Quote from: "gameoverman"
Quote from: "CrayolaSmoker"
It's funny, I've known this for some time and accepted it at face value.  However, reading your post I was struck with the absurdity of only planning the first half of the season with a show clearly revolving around a 24-hour story arc.  


Since it was a new show, with a new concept. and the network was only committing(in time and money) to the 11 episodes, I don't find it absurd that they would do a 'complete' story arc in that time.

Let's face it, there's no way you do complete story in 11 episodes that also allows those 11 shows to double as the first half of a 24 show season without something suffering(either the first 11 or the second half) for that compromise.

I imagine them doing what I would have done in that situation "Let's do the best 11 episodes we can and if we get picked up for the full year, we can come up with something to finish the season.  We'll cross that bridge when we come to it.".   The survival rate for new shows is so low, especially experimental shows like 24, that I wouldn't have wasted one second of time worrying about future episodes and seasons beyond the ones Fox already paid for.


While I see your point, I don't agree with it.  The show is titled 24.  Not 11.  If they believed in the project, they should've mapped all 24 hours.  I'm also of the opinion that, since the show is serialized anyway, resolving the A plot at 11 hours while cliffhangering a new A plot (or a B plot taking sudden prominence) would work just fine and dandy.  Far better than what they ended up with, at any rate.

The writer's primary problem was having more characters than they had story for the season, so they had to either re-jeapordize characters or shove them on the backburner.  Backburner, or finding a different way to make them useful (overhearing something integral to new A plot while apprehended and thus helping piece together new A plot from within CTU) would've been the better option.
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gameoverman
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« Reply #21 on: June 03, 2005, 09:23:57 PM »

I think those approaches may have worked fine for a conventional show.  But 24 has that 'real time' aspect, that seriously hamstrings most conventions of this type of show.

If you notice, on this show almost everything is driven by someone(usually Jack of course) actively searching out evidence or info, then everyone acts on it.  The characters go out and push the story in other words, they don't sit back and let the story come to them. There just isn't time for that.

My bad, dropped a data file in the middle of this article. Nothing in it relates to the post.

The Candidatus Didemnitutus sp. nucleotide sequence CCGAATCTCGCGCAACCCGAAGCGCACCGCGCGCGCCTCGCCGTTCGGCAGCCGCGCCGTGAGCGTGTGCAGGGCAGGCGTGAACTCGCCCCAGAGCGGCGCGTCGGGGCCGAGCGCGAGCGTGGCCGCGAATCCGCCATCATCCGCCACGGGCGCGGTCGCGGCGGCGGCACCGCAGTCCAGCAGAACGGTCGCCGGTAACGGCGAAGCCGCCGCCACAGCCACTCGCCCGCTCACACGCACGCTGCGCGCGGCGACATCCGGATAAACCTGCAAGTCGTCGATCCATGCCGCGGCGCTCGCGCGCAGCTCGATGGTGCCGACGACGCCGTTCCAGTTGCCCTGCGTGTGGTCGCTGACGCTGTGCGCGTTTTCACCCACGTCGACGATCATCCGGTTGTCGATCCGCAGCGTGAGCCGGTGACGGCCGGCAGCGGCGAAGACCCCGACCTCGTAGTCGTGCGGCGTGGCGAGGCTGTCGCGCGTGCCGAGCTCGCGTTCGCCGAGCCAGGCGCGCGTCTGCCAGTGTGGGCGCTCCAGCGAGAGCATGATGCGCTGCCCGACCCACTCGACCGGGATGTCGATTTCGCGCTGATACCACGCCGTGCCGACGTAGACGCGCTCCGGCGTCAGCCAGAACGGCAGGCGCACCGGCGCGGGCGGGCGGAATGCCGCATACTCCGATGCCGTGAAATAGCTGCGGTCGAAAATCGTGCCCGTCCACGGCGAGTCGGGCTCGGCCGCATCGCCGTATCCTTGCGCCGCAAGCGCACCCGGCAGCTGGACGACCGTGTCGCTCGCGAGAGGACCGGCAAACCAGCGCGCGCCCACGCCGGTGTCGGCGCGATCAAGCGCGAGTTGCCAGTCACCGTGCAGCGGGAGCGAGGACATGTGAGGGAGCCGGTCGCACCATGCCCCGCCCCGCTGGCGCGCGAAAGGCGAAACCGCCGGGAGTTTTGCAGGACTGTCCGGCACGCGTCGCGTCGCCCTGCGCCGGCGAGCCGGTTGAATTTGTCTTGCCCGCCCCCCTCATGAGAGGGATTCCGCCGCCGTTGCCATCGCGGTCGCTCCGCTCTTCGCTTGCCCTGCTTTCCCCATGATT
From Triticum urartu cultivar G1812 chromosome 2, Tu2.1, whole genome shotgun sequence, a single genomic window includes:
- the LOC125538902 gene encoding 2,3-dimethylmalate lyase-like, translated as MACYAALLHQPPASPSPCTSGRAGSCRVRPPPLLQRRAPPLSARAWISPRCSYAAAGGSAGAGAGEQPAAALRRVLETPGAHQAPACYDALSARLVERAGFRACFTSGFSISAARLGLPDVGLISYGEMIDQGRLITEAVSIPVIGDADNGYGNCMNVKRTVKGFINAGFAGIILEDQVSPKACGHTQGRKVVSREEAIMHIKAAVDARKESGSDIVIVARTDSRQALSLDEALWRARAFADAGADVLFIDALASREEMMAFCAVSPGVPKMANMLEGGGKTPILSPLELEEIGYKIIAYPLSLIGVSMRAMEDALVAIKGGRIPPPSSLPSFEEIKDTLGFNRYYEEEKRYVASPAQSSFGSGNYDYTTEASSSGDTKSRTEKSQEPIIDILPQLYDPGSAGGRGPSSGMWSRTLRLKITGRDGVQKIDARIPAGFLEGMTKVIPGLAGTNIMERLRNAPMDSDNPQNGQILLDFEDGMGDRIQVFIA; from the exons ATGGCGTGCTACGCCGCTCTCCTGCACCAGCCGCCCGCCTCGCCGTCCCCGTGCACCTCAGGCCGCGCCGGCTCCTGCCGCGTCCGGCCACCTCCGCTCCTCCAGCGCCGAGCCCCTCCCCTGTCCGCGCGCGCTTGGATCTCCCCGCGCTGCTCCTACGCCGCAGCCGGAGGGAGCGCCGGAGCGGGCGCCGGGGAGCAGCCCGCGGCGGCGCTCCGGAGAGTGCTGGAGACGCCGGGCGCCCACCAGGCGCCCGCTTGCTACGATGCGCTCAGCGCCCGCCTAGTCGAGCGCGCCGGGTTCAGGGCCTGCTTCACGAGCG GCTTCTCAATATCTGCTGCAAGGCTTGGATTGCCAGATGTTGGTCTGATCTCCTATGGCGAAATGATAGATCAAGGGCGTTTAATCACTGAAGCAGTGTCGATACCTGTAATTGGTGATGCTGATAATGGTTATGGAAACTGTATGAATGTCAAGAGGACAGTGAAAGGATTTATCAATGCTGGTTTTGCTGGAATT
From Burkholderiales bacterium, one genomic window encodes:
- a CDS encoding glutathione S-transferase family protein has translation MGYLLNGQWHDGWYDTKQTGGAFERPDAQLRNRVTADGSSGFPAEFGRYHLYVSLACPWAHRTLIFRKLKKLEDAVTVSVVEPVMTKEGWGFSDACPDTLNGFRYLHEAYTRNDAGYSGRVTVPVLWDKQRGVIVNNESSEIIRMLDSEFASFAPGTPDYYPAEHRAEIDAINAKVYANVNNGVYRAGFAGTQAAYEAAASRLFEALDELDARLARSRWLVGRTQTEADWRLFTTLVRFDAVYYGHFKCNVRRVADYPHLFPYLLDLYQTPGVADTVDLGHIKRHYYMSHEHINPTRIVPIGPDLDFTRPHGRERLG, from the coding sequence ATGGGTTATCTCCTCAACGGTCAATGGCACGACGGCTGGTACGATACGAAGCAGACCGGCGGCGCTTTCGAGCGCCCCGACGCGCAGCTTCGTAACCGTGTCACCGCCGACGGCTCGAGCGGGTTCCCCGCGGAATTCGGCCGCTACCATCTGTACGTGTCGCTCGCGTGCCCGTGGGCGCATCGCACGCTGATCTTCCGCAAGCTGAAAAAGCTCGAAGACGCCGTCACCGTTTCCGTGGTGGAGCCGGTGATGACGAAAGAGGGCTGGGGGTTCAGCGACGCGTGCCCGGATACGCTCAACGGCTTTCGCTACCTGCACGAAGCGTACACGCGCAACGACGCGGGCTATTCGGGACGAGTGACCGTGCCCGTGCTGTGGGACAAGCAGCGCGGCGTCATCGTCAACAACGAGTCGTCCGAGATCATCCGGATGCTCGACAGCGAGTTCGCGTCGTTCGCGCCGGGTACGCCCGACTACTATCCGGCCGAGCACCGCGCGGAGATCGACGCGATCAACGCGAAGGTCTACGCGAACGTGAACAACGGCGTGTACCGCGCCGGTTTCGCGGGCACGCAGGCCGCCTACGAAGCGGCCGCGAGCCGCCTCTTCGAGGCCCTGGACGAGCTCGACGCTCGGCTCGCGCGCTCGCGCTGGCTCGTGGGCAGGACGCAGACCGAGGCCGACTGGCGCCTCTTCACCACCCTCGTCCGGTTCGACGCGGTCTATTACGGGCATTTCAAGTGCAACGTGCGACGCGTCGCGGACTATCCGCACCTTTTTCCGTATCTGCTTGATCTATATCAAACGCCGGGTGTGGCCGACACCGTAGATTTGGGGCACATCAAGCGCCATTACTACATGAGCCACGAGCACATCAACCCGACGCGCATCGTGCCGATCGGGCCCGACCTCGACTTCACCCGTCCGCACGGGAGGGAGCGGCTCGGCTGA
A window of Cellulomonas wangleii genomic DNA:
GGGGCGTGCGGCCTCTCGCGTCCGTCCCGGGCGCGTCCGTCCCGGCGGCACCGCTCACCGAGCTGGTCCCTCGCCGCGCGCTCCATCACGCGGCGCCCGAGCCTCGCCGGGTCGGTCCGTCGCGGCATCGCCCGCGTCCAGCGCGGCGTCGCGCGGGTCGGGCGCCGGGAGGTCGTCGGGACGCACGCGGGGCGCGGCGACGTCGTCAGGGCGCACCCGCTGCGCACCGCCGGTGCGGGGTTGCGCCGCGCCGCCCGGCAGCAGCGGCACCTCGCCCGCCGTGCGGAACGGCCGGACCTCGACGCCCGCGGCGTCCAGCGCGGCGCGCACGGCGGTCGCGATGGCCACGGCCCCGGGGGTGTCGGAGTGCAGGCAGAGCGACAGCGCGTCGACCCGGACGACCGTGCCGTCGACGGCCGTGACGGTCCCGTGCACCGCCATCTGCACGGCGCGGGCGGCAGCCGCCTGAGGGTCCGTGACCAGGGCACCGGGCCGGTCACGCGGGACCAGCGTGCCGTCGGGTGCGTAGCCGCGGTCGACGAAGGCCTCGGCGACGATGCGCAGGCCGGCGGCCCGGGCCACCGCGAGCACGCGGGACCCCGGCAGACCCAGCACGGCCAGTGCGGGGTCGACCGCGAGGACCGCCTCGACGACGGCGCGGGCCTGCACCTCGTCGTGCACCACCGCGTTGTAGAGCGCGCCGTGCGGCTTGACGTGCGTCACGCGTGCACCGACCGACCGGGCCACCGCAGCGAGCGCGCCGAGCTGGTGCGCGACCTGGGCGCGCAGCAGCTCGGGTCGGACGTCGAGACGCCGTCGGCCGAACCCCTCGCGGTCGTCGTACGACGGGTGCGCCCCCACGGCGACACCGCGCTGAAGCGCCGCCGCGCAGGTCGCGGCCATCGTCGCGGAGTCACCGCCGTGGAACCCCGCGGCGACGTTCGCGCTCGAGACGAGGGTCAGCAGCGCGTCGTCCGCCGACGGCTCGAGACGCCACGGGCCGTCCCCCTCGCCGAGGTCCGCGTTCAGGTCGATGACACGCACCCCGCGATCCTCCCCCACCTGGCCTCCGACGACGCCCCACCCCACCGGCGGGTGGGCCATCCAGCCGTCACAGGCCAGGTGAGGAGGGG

Even the bad guys in this show are actively keeping tabs on developments then acting on them.

I admit I'm assuming a couple of things about how season 1 was developed.  Mainly that they didn't have the time or the money to develop 11 episodes of a 24 part show, that would also work as 11 standalone episodes.  I figure that they had the time and money to just develop the best 11 episodes they could, and hope that those episodes turned out good enough to get them a larger committment.

I imagine it would have took more writers (and therefore more time and money) to develop a full season's worth of storylines, characters, and such, than it did to do the 11 episodes.  Maybe they just didn't have the luxury of that time or money.
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Kevin Grey
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« Reply #22 on: June 04, 2005, 01:09:57 AM »

Quote from: "gameoverman"
I admit I'm assuming a couple of things about how season 1 was developed. Mainly that they didn't have the time or the money to develop 11 episodes of a 24 part show, that would also work as 11 standalone episodes. I figure that they had the time and money to just develop the best 11 episodes they could, and hope that those episodes turned out good enough to get them a larger committment.


Basically that's correct:  There were 2 factors at play in the first season:

1) Time of course.  Time is always a factor in all of television.  The writers/producers/directors only had limited time from when the network picks up the show to get it in on air for the fall so while they might sketch out the long term story-arc, actual scripts aren't written more than two or episodes in advance of what's currently shooting.  As noted above, the writers have said that the timelines have developed faster than they had anticipated when they actually get to the script stage.

2) They only had a 13 episode order at first.  Since most shows do not get ratings that garner getting picked up for full seasons the creators decided to ensure that if it ended at Episode 13 (1:00 pm Day 1) that it would still have been satisfying.  That's why you had Jack rescue his wife and daughter at just over the halfway point.  It was only in that 13th episode that they first introduced the Drazens IIRC and that would likely have been edited out if they hadn't got picked up.  

When they got a full season order they still had an idea for a general direction for the rest of the season but no specifics on what to do with certain characters (Teri and Kim) but felt obligated to include them in each episode since they were paying them as regulars.  That was something they finally learned from in the fourth season where many of the regulars didn't show up until well into the season as "Special Guest Stars."